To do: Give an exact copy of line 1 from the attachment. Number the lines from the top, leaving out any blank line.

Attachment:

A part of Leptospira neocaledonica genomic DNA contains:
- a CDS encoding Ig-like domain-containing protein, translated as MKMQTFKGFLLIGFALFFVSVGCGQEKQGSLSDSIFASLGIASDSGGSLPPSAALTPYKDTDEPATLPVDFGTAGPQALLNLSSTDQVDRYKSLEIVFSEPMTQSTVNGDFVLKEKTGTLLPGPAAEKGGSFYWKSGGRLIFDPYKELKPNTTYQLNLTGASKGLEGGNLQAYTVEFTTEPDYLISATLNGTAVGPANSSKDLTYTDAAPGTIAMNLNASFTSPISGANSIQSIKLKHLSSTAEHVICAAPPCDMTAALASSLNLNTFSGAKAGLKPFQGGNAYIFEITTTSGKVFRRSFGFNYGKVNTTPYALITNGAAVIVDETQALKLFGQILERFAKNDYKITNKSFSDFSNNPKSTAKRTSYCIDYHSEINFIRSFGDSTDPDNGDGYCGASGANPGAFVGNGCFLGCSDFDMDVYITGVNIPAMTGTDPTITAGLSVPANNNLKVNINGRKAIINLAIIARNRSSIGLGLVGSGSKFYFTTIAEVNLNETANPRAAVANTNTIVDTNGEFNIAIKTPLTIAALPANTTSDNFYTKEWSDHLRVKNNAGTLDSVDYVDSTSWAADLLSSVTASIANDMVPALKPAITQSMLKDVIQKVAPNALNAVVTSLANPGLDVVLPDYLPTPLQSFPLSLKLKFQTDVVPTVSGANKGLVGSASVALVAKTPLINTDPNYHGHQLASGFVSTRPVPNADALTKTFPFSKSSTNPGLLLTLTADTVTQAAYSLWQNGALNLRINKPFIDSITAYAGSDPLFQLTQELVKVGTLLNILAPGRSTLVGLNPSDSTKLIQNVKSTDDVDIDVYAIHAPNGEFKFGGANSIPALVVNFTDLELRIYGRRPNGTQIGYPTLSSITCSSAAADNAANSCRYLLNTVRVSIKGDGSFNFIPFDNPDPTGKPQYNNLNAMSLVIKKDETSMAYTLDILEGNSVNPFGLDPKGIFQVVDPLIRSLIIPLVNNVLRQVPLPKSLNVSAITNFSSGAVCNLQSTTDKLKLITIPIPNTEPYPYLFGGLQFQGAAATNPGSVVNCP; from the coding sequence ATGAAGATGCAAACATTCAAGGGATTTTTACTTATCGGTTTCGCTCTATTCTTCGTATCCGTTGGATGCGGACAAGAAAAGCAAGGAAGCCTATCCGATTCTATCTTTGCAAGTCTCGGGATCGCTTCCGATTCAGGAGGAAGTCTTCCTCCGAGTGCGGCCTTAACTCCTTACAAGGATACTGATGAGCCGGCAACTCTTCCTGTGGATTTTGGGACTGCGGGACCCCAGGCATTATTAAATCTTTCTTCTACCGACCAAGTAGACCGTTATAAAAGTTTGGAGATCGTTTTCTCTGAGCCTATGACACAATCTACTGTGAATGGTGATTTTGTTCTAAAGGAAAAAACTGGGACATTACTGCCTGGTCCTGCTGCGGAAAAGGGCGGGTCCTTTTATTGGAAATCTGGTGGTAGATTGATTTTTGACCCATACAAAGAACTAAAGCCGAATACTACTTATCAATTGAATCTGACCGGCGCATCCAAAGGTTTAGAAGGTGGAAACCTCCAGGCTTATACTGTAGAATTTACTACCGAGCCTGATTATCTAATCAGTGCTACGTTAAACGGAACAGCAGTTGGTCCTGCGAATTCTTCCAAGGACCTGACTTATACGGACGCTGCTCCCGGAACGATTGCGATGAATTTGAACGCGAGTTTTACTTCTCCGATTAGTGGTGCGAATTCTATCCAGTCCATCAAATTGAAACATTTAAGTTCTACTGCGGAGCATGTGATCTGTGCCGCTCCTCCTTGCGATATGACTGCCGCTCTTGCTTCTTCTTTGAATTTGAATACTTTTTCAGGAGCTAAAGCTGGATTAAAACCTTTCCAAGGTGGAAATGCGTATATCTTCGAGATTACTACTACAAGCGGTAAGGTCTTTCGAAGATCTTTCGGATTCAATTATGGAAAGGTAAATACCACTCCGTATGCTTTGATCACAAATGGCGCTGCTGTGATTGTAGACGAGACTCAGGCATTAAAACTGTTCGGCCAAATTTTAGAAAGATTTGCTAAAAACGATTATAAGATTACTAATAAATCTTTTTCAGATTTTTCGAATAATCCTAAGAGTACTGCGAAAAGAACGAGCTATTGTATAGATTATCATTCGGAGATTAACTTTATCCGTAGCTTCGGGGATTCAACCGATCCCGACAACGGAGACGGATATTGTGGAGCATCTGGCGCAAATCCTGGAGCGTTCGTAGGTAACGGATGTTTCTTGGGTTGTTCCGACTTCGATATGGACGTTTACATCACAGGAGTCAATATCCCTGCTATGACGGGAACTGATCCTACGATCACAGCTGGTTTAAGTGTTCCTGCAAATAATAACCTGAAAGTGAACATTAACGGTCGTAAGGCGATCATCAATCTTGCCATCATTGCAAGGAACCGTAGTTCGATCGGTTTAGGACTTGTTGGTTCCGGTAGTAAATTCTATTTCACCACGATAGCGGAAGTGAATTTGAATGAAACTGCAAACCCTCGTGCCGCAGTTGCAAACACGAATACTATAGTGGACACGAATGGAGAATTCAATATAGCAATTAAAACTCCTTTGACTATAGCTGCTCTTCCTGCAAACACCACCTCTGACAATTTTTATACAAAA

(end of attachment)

A part of Leptospira neocaledonica genomic DNA contains: